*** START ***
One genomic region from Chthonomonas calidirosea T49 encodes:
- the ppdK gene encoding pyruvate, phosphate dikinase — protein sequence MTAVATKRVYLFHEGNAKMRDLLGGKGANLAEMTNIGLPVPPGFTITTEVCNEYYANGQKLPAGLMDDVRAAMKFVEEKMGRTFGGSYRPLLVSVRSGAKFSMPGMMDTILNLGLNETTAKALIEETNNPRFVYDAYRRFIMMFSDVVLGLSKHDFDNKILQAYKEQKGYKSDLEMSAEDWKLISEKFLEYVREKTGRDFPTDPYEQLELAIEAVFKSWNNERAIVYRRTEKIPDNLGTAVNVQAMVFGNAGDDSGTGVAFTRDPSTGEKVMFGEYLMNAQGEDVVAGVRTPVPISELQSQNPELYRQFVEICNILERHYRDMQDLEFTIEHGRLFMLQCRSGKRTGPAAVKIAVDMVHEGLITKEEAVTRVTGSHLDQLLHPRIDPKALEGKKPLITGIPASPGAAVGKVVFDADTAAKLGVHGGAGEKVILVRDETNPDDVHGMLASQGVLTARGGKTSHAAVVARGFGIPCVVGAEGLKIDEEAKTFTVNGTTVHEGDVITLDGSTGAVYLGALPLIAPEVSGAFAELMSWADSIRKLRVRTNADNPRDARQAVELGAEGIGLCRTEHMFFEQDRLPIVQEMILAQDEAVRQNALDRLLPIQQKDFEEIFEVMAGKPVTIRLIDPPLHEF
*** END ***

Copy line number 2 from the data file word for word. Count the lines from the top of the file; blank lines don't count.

- the ppdK gene encoding pyruvate, phosphate dikinase — protein sequence MTAVATKRVYLFHEGNAKMRDLLGGKGANLAEMTNIGLPVPPGFTITTEVCNEYYANGQKLPAGLMDDVRAAMKFVEEKMGRTFGGSYRPLLVSVRSGAKFSMPGMMDTILNLGLNETTAKALIEETNNPRFVYDAYRRFIMMFSDVVLGLSKHDFDNKILQAYKEQKGYKSDLEMSAEDWKLISEKFLEYVREKTGRDFPTDPYEQLELAIEAVFKSWNNERAIVYRRTEKIPDNLGTAVNVQAMVFGNAGDDSGTGVAFTRDPSTGEKVMFGEYLMNAQGEDVVAGVRTPVPISELQSQNPELYRQFVEICNILERHYRDMQDLEFTIEHGRLFMLQCRSGKRTGPAAVKIAVDMVHEGLITKEEAVTRVTGSHLDQLLHPRIDPKALEGKKPLITGIPASPGAAVGKVVFDADTAAKLGVHGGAGEKVILVRDETNPDDVHGMLASQGVLTARGGKTSHAAVVARGFGIPCVVGAEGLKIDEEAKTFTVNGTTVHEGDVITLDGSTGAVYLGALPLIAPEVSGAFAELMSWADSIRKLRVRTNADNPRDARQAVELGAEGIGLCRTEHMFFEQDRLPIVQEMILAQDEAVRQNALDRLLPIQQKDFEEIFEVMAGKPVTIRLIDPPLHEF